Resilient Medway River Landscape

Adaptive Design Strategies for a Sustainable Coastal Landscape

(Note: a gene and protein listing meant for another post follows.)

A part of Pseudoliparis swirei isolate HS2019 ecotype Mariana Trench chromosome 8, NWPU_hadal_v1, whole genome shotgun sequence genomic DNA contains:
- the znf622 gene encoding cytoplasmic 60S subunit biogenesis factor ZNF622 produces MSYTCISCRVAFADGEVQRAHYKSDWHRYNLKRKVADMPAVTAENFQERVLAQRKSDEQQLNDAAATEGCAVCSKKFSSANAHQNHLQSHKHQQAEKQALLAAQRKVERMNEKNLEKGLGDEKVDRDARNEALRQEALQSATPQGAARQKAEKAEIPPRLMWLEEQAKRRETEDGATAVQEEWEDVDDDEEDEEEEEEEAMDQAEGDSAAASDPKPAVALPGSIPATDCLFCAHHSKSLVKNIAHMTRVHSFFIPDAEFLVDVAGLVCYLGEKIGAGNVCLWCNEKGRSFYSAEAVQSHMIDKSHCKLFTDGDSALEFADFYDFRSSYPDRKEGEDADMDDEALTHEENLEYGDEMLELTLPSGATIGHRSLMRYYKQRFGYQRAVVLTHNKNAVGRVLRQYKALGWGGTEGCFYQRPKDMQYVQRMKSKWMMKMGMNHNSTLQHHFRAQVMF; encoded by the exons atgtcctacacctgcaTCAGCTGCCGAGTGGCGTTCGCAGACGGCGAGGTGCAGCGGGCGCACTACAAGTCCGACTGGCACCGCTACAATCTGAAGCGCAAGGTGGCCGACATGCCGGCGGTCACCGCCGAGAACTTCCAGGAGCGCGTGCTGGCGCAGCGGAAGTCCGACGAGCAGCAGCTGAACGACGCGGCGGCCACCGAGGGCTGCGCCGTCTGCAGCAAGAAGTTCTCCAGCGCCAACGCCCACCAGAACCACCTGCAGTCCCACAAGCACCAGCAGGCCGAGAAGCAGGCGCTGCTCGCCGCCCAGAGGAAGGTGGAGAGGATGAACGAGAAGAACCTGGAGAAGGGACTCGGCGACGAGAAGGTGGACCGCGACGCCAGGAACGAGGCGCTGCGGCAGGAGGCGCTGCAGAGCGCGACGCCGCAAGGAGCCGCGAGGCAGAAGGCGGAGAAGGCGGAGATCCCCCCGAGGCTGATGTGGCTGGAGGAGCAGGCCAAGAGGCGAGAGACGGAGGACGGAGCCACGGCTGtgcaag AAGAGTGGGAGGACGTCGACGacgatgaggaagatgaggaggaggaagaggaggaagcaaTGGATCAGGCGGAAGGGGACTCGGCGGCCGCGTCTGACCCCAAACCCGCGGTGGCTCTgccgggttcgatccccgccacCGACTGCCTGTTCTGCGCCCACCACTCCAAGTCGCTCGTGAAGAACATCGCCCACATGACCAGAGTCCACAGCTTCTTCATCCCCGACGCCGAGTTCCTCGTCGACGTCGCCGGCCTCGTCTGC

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Coastal areas and riverine cities accommodate the great majority of the world’s population, but they are extremely vulnerable to flooding risks. In the cities next to the Medway River estuary, the capacity to adapt to flood risks had been weakened by urban development and intense industrial usage. This degrading led to the loss of flood buffers and the recreational value of the coastal landscape. Moreover, climate change threatens large areas of nationally important habitats in the estuary. Coastal habitats are likely to be submerged by the rising sea. The rise in sea level can also accelerate the natural erosion of coastal cliffs. To address these problems, a more resilient landscape approach is needed to increase the coastal resilience. Therefore, this design-related research regarded resilience as the theoretical backbone, embraced landscape-based design approaches, including layer approach, scenario study, and mapping as research strategies. The project developed and applied design strategies in three lower-scale sites. First, the site on the Isle of Sheppey focused on coastline protection. A nature-based offshore island structure is proposed to diminish the surf, create space for tidal habitats, and provide recreational use. Next, on the Rainham coastline, to respond to intertidal habitat loss, managed realignment and growing marshes are the key strategies to restore the dynamics of the ecosystem. Last, the study proposed a transformation scheme for the Medway city estate site to relocate flood defence, provide space for tidal rivers, and accommodate mixed-use development. Each proposal could grow with time, increase ecological benefits, and create multifunctional programs. In the end, the study framed a vision on regional development, aiming to increase the socio-ecological resilience of the Medway river landscape.